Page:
# Locally free group scheme étale

Let $$R$$ be a commutative ring, $$p >0$$ prime and $$G$$ a finite, locally free group scheme over $$R$$ of rank $$p^n$$; $$n \in \mathbb{N}_{\ge 1}$$. Assume $$p \in R^*$$ (i.e. is a unit in $$R$$).

Question: Why this condition on the rank implies that $$G$$ is étale?

By definition etale is equivalent to flat & unramified. As $$G$$ is locally free it's obviously flat. Be unramified is also a local condition. Thus we can translate the problem to commutative algebra and asking why the free $$R$$-module $$R^{p^n}$$ is unramified at a prime $$\mathfrak{q} \subset R$$ if $$p \in R^*$$.

This is not so easy, but relies on a well-known structure theorem for connected group schemes over a perfect field.

Lemma 1. A finitely presented morphism $$Y \to X$$ of schemes is unramified if and only if $$Y_x \to x$$ is unramified for all $$x \in X$$.

Proof. See [EGA IV$$_4$$, Cor. 17.4.2]. $$\square$$

Thus, we may reduce to the case $$R = k$$ for $$k$$ a field, and by flat descent to the case where $$k$$ is algebraically closed. Then unramified for a finite extension means (geometrically) reduced.

Lemma 2. A finite group scheme over an algebraically closed field is a semidirect product of an étale group scheme and a connected group scheme.

Proof. See for example [Wat, §6.8]. The étale part is $$\pi_0(G)$$ and the connected part is $$G^0$$. $$\square$$

Theorem. If $$G$$ is a geometrically connected finite group scheme over a perfect field $$k$$ of characteristic $$p > 0$$, then $$\Gamma(G,\mathcal O_G)$$ is isomorphic to $$k[X_1,\ldots,X_n]/(X_1^{p^{e_1}},\ldots,X_n^{p^{e_n}})$$ for some $$e_1,\ldots, e_n \in \mathbf Z_{>0}$$.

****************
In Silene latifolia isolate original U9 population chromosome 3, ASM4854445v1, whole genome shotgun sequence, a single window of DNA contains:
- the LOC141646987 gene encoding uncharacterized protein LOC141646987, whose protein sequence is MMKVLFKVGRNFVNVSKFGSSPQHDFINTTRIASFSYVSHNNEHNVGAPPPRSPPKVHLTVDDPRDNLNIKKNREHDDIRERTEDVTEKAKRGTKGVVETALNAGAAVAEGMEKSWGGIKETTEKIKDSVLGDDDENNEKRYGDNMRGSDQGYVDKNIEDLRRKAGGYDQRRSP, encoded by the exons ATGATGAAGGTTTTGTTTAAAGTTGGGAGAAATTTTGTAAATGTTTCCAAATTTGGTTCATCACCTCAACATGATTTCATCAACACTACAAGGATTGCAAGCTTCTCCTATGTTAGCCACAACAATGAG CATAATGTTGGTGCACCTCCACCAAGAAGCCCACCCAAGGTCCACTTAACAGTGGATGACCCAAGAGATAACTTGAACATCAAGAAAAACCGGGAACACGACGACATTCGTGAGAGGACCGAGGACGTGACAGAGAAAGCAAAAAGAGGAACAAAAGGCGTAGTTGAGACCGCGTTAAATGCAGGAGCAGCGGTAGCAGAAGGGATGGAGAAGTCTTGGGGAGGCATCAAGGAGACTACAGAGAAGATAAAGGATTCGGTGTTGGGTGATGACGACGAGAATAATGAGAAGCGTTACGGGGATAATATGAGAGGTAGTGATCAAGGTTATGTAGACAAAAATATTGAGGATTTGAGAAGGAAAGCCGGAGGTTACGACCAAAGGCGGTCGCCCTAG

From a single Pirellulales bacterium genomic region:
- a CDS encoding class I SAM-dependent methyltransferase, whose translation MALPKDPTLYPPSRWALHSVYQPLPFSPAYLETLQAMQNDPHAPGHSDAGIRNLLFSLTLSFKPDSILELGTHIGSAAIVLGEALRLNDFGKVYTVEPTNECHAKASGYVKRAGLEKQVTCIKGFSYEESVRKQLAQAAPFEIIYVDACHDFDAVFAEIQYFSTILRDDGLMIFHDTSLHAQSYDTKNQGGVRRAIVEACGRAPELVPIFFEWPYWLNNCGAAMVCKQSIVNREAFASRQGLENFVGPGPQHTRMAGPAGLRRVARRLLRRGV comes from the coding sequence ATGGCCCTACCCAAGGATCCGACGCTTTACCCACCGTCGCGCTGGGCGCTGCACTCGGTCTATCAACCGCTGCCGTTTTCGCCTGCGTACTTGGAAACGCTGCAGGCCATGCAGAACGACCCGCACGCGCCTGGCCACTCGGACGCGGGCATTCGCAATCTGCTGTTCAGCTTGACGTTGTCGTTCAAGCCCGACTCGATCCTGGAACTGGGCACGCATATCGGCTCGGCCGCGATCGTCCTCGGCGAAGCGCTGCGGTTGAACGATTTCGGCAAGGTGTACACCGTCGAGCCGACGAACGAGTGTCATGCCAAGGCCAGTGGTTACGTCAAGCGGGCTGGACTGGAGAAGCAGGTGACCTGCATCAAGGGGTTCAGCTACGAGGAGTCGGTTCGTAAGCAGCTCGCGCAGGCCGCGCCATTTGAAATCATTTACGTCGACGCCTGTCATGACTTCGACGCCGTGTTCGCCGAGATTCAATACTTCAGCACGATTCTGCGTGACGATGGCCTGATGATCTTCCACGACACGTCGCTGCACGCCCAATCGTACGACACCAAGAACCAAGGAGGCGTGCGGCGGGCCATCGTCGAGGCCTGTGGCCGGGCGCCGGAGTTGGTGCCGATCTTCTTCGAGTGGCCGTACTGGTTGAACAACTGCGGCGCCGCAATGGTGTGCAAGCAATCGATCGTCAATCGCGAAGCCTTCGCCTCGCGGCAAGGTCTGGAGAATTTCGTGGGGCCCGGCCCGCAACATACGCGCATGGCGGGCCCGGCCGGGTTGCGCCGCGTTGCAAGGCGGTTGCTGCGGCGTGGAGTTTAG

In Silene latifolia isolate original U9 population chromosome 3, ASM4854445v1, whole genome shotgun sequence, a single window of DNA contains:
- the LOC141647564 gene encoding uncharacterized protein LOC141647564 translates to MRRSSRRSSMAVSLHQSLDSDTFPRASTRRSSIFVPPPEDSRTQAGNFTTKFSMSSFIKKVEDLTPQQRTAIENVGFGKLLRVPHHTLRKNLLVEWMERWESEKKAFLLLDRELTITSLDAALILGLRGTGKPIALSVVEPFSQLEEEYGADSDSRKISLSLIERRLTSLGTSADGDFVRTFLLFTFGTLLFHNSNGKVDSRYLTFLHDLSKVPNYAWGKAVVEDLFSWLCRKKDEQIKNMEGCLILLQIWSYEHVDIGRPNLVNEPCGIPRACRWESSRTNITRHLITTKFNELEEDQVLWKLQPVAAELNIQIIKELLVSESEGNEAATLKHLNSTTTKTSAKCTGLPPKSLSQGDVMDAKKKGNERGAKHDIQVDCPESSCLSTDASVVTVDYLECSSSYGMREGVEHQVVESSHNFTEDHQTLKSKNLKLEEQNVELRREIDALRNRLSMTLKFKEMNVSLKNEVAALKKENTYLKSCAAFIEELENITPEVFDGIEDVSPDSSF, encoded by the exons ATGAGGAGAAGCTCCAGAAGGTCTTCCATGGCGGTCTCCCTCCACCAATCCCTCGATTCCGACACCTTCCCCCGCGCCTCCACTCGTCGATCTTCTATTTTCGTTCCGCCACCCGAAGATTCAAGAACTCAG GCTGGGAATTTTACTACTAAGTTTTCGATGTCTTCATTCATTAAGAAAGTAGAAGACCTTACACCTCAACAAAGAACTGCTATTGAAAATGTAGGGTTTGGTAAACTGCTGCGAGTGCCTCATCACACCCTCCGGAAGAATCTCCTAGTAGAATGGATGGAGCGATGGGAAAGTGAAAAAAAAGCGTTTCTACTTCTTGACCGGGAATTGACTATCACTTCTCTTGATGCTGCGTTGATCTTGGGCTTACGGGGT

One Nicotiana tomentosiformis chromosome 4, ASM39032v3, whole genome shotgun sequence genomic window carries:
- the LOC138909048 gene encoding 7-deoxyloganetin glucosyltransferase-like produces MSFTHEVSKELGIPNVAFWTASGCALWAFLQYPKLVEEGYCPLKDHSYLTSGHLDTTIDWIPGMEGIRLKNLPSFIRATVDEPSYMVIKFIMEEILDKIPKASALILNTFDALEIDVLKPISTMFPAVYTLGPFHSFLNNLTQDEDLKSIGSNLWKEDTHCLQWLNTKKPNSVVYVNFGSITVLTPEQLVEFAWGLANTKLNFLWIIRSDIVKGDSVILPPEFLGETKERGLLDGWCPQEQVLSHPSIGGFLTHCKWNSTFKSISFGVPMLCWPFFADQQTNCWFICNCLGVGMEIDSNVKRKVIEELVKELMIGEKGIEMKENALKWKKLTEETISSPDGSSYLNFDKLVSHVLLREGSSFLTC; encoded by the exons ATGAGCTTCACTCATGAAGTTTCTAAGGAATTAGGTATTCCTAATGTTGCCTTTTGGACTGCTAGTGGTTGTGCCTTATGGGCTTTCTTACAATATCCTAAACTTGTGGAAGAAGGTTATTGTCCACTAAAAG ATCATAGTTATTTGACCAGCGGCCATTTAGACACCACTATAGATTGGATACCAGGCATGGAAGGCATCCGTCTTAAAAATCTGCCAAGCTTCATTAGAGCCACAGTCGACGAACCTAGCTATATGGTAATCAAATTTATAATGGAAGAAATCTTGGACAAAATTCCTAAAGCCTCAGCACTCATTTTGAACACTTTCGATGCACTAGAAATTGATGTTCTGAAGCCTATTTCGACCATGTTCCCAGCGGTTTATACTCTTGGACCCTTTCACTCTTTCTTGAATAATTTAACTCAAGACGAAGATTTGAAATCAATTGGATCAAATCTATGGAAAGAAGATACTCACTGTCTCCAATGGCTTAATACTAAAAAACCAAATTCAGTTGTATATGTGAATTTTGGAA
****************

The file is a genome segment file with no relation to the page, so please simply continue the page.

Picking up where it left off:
Proof. See for example [Wat, §14.4]. I don't know a quick summary of why this is supposed to be true (I would be interested if someone does), but the proof is not that hard. $$\square$$

Theorem. If $$G$$ is group scheme over a field of characteristic $$0$$, then $$G$$ is geometrically reduced.

Proof. See for example [Wat, §11.4]. $$\square$$

In particular, if the rank of $$G$$ not divisible by $$p$$ (e.g. $$p = 0$$), then $$G^0$$ has to be trivial and $$G$$ is étale. $$\square$$

References.

[EGA IV$$_4$$] A. Grothendieck, Éléments de géométrie algébrique. IV: Étude locale des schémas et des morphismes de schémas (Quatrième partie).. Publ. Math., Inst. Hautes Étud. Sci. 32, p. 1-361 (1967). ZBL0153.22301.

[Wat] W.C. Waterhouse, Introduction to affine group schemes. Graduate Texts in Mathematics 66 (1979). ZBL0442.14017.

• Your final note I not fully understand. By your reduction steps we apply two base changes: first one we take a prime $\mathfrak{q}_x \subset R$ and do base change along $R \to R_{\mathfrak{q}_x} \to R_{\mathfrak{q}_x}/\mathfrak{q}_x=k(x)$ (can now apply Lemma 1) and then change base to alg closure via $k(x) \to \overline{k(x)}$ by the flat descent argument as you said). Set $k=k(x)$ and we are now in the setting of the Theorem, i.e. set $G=G^0$ (only con c), $\Gamma(G,\mathcal O_G)= k[X_1,\ldots,X_n]/(X_1^{q^{e_1}},\ldots,X_n^{q^{e_n}})$ where $q$ is the characteristic of $k$. Obviously $q$ is – Tim Grosskreutz Feb 11 at 21:08
• prime to $p$ as $p \in R^*$ by assumption. If $q>0$: rank of $k[X_1,\ldots,X_n]/(X_1^{q^{e_1}},\ldots,X_n^{q^{e_n}})$ is a power of $q$ but also of $p$, a contradiction. That's fine. But what about the case $q=0$. Then the theorem isn't applicable... – Tim Grosskreutz Feb 11 at 21:19
• @TimGrosskreutz: right, I forgot to mention the characteristic 0 situation. There everything is reduced, so a finite group scheme is always étale. – R. van Dobben de Bruyn Feb 11 at 21:21
• one remark: could you give a reference for the statement that in case where $k$ is algebraically closed, then for a finite $k$-module (thus a field) unramified is equivalent to (geometrically) reduced? – Tim Grosskreutz Feb 11 at 21:25
• See for example Tags 00U3 and 030W (but the latter deals with separable transcendental extensions as well). – R. van Dobben de Bruyn Feb 11 at 22:54